Published on February 8, 2013 by Carol
At the outbreak of the French and Indian War (also known as the Seven Years’ War) (1754–1763), the Cherokee were allies of the British against the French. They fought in distant campaigns, such as those against the French at Fort Duquesne (at modern-day Pittsburgh, Pennsylvania) and the Shawnee of the Ohio Country. In 1755, a band of Cherokee 130-strong under Ostenaco (Ustanakwa) of Tamali (Tomotley), took up residence in a fortified town at the confluence of the Ohio and Mississippi rivers at the behest of the Iroquois, who were fellow British allies.
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For several years, French agents from Fort Toulouse had been visiting the Overhill Cherokee, especially those on the Hiwassee and Tellico rivers. They had built some alliances. The strongest pro-French sentiment among the Cherokee came from Mankiller (Utsidihi) of Great Tellico (Talikwa); Old Caesar of Chatuga (Tsatugi); and Raven (Kalanu) of Great Hiwassee (Ayuhwasi). The Principal Chief Kanagatucko or “Stalking Turkey”, was very pro-French, as was his nephew Kunagadoga (Standing Turkey), who succeeded at his death in 1760.
The Anglo-Cherokee War was initiated in the colonies in 1758 in the midst of the Seven Years War by Moytoy (Amo-adawehi) of Citico. He was retaliating for British and colonial mistreatment of Cherokee warriors. The war lasted from 1758 to 1761.
In 1759 the chief named Big Mortar (Yayatustanage), a Muscogee, occupied with his warriors the former site of the Coosa chiefdom of the Mississippian culture. It had been long deserted since Spanish explorations in the mid-16th century. He reoccupied the site to support of his pro-French Cherokee allies in Great Tellico and Chatuga. The occupation was also a step toward an alliance with other Muscogee, Cherokee, Shawnee, Chickasaw, and Catawba warriors. His plans were the first recorded of an intertribal alliance in the South. They were a precursor of the alliances of Dragging Canoe. After the end of the French and Indian War, Big Mortar rose to be the leading chief of the Muscogee.
During the Anglo-Cherokee War, the British murdered Cherokee hostages at Fort Prince George near Keowee. In retaliation, Cherokee attacked and massacred the garrison of Fort Loudoun near Chota. Those two events brought all the Cherokee nation into the war until the fighting ended in 1761. The Cherokee were led by the chiefs Oconostota (Aganstata) of Chota (Itsati); Attakullakulla (Atagulgalu) of Tanasi; Ostenaco of Tomotley; Wauhatchie (Wayatsi) of the Lower Towns; and “Round O” of the Middle Towns.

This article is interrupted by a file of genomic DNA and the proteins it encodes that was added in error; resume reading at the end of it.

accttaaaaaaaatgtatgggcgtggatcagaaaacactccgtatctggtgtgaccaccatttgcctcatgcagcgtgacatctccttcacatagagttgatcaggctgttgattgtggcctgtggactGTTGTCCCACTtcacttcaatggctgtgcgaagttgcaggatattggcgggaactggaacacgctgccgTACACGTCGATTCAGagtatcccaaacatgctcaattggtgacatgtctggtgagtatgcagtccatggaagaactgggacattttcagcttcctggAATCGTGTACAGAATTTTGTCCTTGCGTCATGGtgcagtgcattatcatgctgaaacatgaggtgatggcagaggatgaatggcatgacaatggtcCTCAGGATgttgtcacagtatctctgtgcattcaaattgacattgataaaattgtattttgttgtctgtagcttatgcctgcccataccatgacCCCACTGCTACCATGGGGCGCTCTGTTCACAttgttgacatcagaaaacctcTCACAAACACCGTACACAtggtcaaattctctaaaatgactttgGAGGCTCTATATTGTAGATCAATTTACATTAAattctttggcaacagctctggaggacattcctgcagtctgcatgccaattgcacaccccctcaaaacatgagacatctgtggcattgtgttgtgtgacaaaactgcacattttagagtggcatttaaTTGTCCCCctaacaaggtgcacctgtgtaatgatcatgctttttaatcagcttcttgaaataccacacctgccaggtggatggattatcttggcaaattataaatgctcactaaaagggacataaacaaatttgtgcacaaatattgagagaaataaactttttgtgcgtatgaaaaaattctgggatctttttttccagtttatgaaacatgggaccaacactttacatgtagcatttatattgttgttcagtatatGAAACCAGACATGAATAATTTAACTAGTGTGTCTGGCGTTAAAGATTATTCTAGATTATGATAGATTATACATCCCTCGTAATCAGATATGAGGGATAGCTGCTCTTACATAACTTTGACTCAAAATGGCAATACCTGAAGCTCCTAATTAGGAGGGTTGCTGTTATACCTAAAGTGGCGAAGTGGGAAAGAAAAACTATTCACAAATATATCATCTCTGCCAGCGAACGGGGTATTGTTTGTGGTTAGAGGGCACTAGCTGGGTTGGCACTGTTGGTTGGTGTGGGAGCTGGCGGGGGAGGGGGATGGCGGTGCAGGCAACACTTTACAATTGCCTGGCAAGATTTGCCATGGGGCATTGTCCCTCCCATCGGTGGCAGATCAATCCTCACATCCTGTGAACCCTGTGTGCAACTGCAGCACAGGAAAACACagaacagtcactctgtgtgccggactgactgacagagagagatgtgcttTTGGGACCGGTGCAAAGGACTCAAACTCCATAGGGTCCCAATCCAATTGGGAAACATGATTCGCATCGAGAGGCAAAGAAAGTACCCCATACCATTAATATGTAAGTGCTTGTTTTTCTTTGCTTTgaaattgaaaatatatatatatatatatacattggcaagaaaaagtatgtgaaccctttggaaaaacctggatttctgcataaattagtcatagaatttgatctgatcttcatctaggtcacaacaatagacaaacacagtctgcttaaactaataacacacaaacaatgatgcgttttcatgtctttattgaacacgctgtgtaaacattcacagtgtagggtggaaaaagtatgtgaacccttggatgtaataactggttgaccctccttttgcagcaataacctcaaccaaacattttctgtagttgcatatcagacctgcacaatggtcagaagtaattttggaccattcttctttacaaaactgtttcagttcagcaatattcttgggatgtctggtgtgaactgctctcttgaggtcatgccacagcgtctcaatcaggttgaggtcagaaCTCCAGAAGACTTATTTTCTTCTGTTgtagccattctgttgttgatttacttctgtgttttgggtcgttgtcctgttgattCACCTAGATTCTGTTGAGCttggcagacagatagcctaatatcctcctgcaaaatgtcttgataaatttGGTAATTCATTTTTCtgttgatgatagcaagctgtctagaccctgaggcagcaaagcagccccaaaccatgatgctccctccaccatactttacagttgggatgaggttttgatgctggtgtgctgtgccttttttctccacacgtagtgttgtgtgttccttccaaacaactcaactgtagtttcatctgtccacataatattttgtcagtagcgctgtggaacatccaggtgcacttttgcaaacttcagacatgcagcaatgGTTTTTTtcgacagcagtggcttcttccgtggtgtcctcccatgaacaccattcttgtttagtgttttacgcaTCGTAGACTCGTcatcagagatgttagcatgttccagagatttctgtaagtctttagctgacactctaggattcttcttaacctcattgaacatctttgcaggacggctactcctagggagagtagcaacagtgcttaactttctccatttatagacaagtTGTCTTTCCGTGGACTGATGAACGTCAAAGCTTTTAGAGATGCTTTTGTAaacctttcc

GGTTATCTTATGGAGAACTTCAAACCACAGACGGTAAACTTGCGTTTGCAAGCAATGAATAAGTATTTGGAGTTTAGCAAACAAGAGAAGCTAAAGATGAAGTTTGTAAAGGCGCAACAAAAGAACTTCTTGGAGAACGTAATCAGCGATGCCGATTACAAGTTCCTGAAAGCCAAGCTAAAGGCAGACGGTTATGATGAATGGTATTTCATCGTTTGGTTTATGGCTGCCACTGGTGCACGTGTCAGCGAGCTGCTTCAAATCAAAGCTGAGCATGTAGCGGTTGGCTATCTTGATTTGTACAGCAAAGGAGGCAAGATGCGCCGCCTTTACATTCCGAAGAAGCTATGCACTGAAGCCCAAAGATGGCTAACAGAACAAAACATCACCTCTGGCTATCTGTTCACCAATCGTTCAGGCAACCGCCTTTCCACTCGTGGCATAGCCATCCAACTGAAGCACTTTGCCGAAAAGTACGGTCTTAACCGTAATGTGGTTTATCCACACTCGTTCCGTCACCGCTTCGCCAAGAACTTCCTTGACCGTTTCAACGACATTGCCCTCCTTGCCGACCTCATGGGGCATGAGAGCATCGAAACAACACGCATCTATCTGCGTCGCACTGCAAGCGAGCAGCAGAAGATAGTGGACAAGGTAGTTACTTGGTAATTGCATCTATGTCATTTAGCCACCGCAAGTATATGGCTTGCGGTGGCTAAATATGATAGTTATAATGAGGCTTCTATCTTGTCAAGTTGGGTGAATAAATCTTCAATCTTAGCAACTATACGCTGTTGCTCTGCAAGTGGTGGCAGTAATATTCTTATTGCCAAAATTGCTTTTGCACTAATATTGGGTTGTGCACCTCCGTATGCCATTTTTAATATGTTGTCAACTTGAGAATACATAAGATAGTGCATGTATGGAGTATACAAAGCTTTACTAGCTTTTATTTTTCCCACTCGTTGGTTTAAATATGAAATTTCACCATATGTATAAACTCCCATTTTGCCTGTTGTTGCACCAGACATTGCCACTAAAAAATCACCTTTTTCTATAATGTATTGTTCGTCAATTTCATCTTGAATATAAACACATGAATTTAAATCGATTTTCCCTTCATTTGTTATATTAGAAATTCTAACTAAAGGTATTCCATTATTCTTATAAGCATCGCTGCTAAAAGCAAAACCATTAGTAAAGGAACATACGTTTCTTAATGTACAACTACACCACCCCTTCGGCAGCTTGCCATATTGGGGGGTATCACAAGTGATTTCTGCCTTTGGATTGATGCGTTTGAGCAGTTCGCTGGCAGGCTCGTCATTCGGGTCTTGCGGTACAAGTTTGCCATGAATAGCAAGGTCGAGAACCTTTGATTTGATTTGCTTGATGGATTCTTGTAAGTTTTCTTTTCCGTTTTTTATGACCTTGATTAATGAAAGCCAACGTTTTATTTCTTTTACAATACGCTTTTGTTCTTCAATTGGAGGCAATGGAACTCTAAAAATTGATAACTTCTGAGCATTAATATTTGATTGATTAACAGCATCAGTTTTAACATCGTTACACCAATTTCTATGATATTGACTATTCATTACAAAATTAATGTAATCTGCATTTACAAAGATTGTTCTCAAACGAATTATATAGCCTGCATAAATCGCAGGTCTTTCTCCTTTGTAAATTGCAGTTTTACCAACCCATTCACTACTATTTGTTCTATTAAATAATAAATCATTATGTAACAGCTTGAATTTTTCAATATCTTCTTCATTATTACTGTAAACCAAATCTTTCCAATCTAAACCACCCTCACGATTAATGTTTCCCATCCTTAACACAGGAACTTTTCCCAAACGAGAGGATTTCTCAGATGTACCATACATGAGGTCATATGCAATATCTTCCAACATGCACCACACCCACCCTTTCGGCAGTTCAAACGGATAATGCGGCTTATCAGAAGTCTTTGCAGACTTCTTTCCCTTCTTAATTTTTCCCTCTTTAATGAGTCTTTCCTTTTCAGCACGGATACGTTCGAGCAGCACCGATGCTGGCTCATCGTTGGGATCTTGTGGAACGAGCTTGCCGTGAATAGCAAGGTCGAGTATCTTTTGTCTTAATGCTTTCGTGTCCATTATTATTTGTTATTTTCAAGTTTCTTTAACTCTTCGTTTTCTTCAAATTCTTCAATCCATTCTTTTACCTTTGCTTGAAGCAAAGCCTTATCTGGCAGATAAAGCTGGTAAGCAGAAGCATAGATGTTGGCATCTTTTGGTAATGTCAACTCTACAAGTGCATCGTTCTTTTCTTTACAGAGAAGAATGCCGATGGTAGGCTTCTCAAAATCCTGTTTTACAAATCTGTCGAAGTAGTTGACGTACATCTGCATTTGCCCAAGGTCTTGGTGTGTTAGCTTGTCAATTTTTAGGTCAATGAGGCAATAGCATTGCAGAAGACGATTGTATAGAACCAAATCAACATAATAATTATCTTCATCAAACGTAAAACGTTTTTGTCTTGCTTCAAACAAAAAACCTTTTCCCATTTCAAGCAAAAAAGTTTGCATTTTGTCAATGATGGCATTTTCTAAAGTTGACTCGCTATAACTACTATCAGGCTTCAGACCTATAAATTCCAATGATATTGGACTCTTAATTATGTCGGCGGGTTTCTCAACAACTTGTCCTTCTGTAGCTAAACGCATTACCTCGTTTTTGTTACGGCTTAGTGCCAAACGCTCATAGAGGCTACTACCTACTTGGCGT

The Cherokee made separate peace treaties with the Colony of Virginia (Treaty of Long-Island-on-the-Holston, 1761) and the Province of South Carolina (Treaty of Charlestown, 1762). Standing Turkey was deposed and replaced by Attakullakulla, who was pro-British.
John Stuart, the only officer to escape the Fort Loudoun massacre, became the British Superintendent of Indian Affairs for the Southern District, out of Charlestown, South Carolina. He served as the main contact for the Cherokee with the British government. His first deputy, Alexander Cameron, lived among the Cherokee at Keowee, followed by Toqua on the Little Tennessee River. His second deputy, John McDonald, set up a base one hundred miles to the southwest on the west side of Chickamauga River, where it was crossed by the Great Indian Warpath.
During the war, the British forces under general James Grant destroyed a number of major Cherokee towns, which were never reoccupied. Kituwa was abandoned, and its former residents migrated west; they took up residence at Great Island Town on the Little Tennessee River among the Overhill Cherokee.
In the aftermath of the Seven Years War, France in defeat ceded that part of the Louisiana Territory east of the Mississippi and Canada to the British. Spain took control of Louisiana west of the Mississippi. In exchange it ceded Florida to Great Britain, which created the jurisdictions of East Florida and West Florida.
Valuing the support of Native Americans, King George III issued the Royal Proclamation of 1763. This prohibited colonial settlement west of the Appalachian Mountains, in an effort to preserve territory for the Native Americans. Many colonials resented the interference with their drive to the vast western lands. The proclamation was a major irritant that contributed to the American Revolution.